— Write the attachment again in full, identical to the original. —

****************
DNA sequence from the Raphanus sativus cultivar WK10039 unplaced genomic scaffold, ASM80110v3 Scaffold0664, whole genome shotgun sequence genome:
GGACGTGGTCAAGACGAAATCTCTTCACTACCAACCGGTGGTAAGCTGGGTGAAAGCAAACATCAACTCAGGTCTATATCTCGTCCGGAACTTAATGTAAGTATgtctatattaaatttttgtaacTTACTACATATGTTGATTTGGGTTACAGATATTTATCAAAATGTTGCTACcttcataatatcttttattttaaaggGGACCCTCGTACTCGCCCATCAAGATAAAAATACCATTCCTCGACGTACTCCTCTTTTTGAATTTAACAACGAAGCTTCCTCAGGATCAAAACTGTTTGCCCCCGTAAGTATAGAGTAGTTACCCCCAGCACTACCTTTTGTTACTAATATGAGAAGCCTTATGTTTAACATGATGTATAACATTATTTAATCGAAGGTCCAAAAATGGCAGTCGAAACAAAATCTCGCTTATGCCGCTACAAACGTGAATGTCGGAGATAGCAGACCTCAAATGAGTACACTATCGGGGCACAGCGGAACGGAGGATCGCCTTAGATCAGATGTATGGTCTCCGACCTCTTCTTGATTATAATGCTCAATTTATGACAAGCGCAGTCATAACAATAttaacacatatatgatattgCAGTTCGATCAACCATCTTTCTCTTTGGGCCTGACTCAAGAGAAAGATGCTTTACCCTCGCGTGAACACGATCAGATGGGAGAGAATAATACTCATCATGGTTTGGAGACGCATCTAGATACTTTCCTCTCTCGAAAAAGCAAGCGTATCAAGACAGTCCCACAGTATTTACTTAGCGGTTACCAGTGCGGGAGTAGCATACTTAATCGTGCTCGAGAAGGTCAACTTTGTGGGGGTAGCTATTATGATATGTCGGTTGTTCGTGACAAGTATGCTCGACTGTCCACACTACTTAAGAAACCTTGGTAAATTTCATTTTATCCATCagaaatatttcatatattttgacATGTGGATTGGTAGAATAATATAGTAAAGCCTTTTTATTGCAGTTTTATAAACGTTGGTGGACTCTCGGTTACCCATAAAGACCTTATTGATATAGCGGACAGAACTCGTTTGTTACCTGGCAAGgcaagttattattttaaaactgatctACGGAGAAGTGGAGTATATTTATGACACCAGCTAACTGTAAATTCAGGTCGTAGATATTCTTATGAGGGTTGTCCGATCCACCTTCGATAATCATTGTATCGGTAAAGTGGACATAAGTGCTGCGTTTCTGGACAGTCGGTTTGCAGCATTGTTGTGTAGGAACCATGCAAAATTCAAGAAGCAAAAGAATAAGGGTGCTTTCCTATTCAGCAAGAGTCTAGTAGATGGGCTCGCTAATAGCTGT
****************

DNA sequence from the Raphanus sativus cultivar WK10039 unplaced genomic scaffold, ASM80110v3 Scaffold0664, whole genome shotgun sequence genome:
GGACGTGGTCAAGACGAAATCTCTTCACTACCAACCGGTGGTAAGCTGGGTGAAAGCAAACATCAACTCAGGTCTATATCTCGTCCGGAACTTAATGTAAGTATgtctatattaaatttttgtaacTTACTACATATGTTGATTTGGGTTACAGATATTTATCAAAATGTTGCTACcttcataatatcttttattttaaaggGGACCCTCGTACTCGCCCATCAAGATAAAAATACCATTCCTCGACGTACTCCTCTTTTTGAATTTAACAACGAAGCTTCCTCAGGATCAAAACTGTTTGCCCCCGTAAGTATAGAGTAGTTACCCCCAGCACTACCTTTTGTTACTAATATGAGAAGCCTTATGTTTAACATGATGTATAACATTATTTAATCGAAGGTCCAAAAATGGCAGTCGAAACAAAATCTCGCTTATGCCGCTACAAACGTGAATGTCGGAGATAGCAGACCTCAAATGAGTACACTATCGGGGCACAGCGGAACGGAGGATCGCCTTAGATCAGATGTATGGTCTCCGACCTCTTCTTGATTATAATGCTCAATTTATGACAAGCGCAGTCATAACAATAttaacacatatatgatattgCAGTTCGATCAACCATCTTTCTCTTTGGGCCTGACTCAAGAGAAAGATGCTTTACCCTCGCGTGAACACGATCAGATGGGAGAGAATAATACTCATCATGGTTTGGAGACGCATCTAGATACTTTCCTCTCTCGAAAAAGCAAGCGTATCAAGACAGTCCCACAGTATTTACTTAGCGGTTACCAGTGCGGGAGTAGCATACTTAATCGTGCTCGAGAAGGTCAACTTTGTGGGGGTAGCTATTATGATATGTCGGTTGTTCGTGACAAGTATGCTCGACTGTCCACACTACTTAAGAAACCTTGGTAAATTTCATTTTATCCATCagaaatatttcatatattttgacATGTGGATTGGTAGAATAATATAGTAAAGCCTTTTTATTGCAGTTTTATAAACGTTGGTGGACTCTCGGTTACCCATAAAGACCTTATTGATATAGCGGACAGAACTCGTTTGTTACCTGGCAAGgcaagttattattttaaaactgatctACGGAGAAGTGGAGTATATTTATGACACCAGCTAACTGTAAATTCAGGTCGTAGATATTCTTATGAGGGTTGTCCGATCCACCTTCGATAATCATTGTATCGGTAAAGTGGACATAAGTGCTGCGTTTCTGGACAGTCGGTTTGCAGCATTGTTGTGTAGGAACCATGCAAAATTCAAGAAGCAAAAGAATAAGGGTGCTTTCCTATTCAGCAAGAGTCTAGTAGATGGGCTCGCTAATAGCTGT